Juvenile drug arrests totaled four in February — almost equaling the number for all of 2012, according to Ottawa police reports.

Dennis Butler, Ottawa police chief, shared those statistics with Ottawa city commissioners Monday in response to previous comments by Jeff Richards, city commissioner, who noted the rise in juvenile drug arrests at a recent study session. Richards was sworn in Wednesday morning as Franklin County’s new sheriff. Richards said he plans to resign his seat on the city commission.

The police department recorded five juvenile drug arrests last year and four in 2011, according to the department’s annual reports.

“One could argue that there are fewer arrests in 2011-2012 because there was no SRO [school resource officer] in OHS,” Butler said. “These numbers are so low that statistically it is difficult to point to a specific issue, trend or resource to explain the four arrests during the month of February this year.

“Much manual research would be needed to determine the details or circumstances for each juvenile drug arrest; including the location of the offenses,” the police chief said.

Juvenile drug arrests totaled as many as 17 in 2005 when a school resource officer was on duty. Here are the annual juvenile drug arrest totals for 2003 through 2010 when a school resource officer was present in the district, according to annual police reports.

• 2003, 6.

• 2004, 14.

• 2005, 17.

• 2006, 2.

• 2007, 14.

• 2008, 8.

• 2009, 12.

• 2010, 14.

Representatives from the police department and school district said they would like to reinstate the SRO position in the future when funding becomes available. But those dollars do not appear easy to come by, officials said.

An agreement between the city and school district had been in place for numerous years, Butler said, in which the school district paid 75 percent of the cost of the school resource officer, with the police department funding the other 25 percent. The cost of the position, Butler said, would vary depending on the experience of the officer. A tenured officer with a number of years of experience would cost more than an officer who was relatively new to the police force, he said.When the economy took a turn for the worse in 2008, Butler said, the school district informed the city it would no longer be able to fund its portion of the SRO position.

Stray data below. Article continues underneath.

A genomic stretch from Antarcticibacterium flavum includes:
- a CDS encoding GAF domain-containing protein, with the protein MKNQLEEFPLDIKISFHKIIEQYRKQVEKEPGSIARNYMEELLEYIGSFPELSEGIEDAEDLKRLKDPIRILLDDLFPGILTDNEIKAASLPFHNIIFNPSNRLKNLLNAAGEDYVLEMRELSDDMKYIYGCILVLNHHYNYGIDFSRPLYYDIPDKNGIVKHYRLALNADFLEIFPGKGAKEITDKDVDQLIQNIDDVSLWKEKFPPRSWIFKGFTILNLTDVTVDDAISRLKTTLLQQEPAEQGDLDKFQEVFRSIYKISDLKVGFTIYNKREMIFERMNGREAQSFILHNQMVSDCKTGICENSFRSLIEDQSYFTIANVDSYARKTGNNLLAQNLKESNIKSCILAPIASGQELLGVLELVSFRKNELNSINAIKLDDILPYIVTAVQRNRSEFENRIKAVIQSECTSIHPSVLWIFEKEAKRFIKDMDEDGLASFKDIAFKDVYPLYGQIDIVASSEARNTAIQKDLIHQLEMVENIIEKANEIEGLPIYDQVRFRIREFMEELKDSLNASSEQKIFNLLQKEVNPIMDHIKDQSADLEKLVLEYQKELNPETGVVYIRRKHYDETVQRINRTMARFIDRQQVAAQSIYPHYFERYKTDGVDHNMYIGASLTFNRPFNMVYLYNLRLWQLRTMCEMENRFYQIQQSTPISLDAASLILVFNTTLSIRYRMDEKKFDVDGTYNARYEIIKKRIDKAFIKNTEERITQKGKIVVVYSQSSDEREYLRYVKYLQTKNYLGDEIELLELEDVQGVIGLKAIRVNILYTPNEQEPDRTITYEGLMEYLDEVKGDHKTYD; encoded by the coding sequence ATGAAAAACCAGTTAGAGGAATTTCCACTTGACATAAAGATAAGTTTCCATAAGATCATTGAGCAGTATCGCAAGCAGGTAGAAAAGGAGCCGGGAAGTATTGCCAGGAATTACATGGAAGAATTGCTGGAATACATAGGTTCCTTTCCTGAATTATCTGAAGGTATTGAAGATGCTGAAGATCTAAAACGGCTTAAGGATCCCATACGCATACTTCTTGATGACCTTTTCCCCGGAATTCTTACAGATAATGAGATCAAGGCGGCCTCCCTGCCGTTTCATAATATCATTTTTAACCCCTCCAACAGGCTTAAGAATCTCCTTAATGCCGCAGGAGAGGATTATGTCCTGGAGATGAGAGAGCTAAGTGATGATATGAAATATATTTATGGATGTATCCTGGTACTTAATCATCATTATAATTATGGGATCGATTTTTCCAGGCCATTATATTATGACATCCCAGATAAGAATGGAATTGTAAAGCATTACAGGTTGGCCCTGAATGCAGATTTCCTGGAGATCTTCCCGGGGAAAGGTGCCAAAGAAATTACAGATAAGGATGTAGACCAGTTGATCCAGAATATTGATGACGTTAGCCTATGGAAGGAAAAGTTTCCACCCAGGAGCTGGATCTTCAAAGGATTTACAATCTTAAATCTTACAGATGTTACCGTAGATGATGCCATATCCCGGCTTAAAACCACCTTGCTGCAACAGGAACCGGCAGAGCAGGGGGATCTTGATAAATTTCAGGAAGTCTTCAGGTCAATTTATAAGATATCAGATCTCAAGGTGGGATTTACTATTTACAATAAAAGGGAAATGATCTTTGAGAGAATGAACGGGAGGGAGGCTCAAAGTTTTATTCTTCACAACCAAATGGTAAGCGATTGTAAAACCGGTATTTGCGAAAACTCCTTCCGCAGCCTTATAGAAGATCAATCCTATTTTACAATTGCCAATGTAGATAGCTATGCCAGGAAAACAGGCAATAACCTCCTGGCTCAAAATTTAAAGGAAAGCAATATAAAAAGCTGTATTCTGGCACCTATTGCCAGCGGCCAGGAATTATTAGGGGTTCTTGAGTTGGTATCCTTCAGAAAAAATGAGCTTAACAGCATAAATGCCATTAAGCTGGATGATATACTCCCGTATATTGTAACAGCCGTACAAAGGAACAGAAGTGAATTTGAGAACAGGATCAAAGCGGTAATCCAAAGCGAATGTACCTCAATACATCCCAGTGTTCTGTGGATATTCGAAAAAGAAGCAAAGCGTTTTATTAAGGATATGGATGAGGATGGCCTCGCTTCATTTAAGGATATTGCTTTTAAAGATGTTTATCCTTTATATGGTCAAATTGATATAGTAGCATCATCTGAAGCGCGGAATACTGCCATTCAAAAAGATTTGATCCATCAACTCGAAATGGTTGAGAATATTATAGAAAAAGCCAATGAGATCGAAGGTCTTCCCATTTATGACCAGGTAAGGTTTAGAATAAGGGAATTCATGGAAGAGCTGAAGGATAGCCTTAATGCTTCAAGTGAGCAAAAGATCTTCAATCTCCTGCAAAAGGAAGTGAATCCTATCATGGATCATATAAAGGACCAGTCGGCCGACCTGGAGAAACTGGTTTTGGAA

The police department was successful in obtaining a two-year grant through the American Recovery and Reinvestment Act that funded the position through June 30, 2011, Butler said. The police department applied for another grant through a different source in anticipation of the two-year grant expiring, but it was unsuccessful in obtaining those funds, the chief said.

“The school district has not been in a good position to fund the SRO because of cuts in state funding and the unpredictability of state funding,” Butler said. “So, I can certainly understand their position.”

Brian Kraus, interim superintendent of schools, said the school district would not receive additional state funding in the coming school year.

“If we funded the SRO position, we would have to cut something else,” Kraus said. “But it is something we reconsider each year.”

Thus far, Kraus said, funding has not been available to reinstate the position.

Rick Howard, Franklin County commissioner and former school resource officer for 11 years, said having an SRO is beneficial on several levels.

“It’s not only good for providing security at the school, it’s also a link between the school, the kids and the police department,” Howard said. “It’s a chance for the kids to get to know a police officer and talk with them about their problems. I hated to see it end. It’s very beneficial to the school district and police department.”

Kraus and Butler expressed hope that a funding solution could be found.

“There are so many benefits to having an SRO to us and to the school district,” Butler said. “The city and school district are both willing to continue discussions [to look for ways to fund the SRO] each year because it is important.”